Halloween is just around the corner and the car will head to the storage barn within the week. Although not registered, or quite streetable, it is nearly done! I know the goal was to have it on the road by fall but there were too many things to be done. Ok there were lots of distractions with the highlight, my daughter’s unconventional wedding. Her husband is an auto enthusiast far from the TR6 end of the spectrum. He owns a 1969 Caddy hearse powered by a 472 V8. He’s talking Mini now.
The interior is now complete with the exception of the side kick panels. They will just have to wait till Spring. It does look nice. The seats will be done this winter near the wood stove.
For some reason I took all the rivets out of the left hand door limiting strap. Not only did I remove the rivet holding the strap to the door but also the two rivets on the “A” post. Those two rivets hold a spring clip that latches the door in the open position. I should have left those rivets alone! I purchased new rivets and a clip but couldn’t get the proper angle to set the rivets. The backside of those rivets is recessed in an access hole in the “A” post. Punching the rivets straight on is nearly impossible. I ended up fastening the clip with two stainless pan head bolts. The heads are inside so as to not interfere with the limiting strap’s bumper head. Hard to believe but I spent way too much time on this.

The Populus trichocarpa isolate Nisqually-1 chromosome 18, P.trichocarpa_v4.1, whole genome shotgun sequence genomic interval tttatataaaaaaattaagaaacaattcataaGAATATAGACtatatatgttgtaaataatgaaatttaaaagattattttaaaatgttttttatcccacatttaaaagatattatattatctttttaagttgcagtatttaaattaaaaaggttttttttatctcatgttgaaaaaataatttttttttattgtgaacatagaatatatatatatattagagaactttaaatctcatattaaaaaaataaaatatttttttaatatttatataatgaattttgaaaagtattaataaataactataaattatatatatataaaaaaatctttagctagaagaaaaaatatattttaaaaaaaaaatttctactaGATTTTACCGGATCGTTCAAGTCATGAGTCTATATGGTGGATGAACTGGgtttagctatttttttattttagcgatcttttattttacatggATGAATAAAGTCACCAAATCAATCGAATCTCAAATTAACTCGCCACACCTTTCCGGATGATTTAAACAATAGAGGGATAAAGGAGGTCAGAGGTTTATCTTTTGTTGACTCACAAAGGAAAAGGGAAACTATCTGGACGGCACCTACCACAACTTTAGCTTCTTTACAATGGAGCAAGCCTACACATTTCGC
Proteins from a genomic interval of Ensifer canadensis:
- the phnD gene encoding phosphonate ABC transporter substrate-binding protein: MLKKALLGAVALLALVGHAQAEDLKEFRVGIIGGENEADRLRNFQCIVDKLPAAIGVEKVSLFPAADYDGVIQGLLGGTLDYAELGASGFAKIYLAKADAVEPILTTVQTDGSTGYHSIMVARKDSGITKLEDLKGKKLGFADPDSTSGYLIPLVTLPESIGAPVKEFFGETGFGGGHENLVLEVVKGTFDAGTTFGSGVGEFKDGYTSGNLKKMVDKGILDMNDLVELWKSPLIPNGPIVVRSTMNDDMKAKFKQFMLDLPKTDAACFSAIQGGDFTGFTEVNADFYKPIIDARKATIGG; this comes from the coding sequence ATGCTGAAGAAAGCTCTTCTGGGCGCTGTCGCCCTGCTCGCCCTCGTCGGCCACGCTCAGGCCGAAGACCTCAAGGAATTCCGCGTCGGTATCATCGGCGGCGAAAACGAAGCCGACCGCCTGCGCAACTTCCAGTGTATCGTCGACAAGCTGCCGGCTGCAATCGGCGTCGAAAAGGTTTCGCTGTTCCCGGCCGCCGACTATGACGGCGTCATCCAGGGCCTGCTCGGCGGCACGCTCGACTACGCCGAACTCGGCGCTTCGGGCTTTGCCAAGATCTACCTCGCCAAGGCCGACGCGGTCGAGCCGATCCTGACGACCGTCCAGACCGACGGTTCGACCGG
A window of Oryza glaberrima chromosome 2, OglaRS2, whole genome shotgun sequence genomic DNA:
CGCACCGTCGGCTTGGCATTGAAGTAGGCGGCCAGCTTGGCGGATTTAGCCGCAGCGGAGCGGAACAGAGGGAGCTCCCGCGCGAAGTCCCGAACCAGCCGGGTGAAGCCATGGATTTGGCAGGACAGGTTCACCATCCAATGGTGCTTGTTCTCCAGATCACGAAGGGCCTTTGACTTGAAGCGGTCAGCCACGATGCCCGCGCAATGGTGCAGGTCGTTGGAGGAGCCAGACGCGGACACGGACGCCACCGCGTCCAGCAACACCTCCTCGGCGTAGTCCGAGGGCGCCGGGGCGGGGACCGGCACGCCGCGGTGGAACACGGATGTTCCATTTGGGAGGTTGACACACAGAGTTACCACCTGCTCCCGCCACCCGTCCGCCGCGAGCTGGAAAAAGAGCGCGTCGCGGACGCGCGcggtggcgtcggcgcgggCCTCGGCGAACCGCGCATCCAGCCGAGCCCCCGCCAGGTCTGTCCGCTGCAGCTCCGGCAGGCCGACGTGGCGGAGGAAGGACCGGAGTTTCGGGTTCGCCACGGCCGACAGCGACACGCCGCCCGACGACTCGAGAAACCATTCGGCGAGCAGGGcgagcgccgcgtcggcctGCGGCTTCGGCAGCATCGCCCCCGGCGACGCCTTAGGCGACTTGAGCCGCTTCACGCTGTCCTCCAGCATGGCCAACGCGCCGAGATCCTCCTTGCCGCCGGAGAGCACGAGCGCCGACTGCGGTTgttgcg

The tail lights were disassembled, the sand dumped out, and cleaned. A couple of the lens screws wouldn’t release and cracked the plastic post inside the lens. The price of new lenses was such that with a dab of plastic welder they are now whole. Some of the mounting studs and nuts were pretty bad and they were replaced with stainless steel studs and nuts. The car looks so much better with taillights.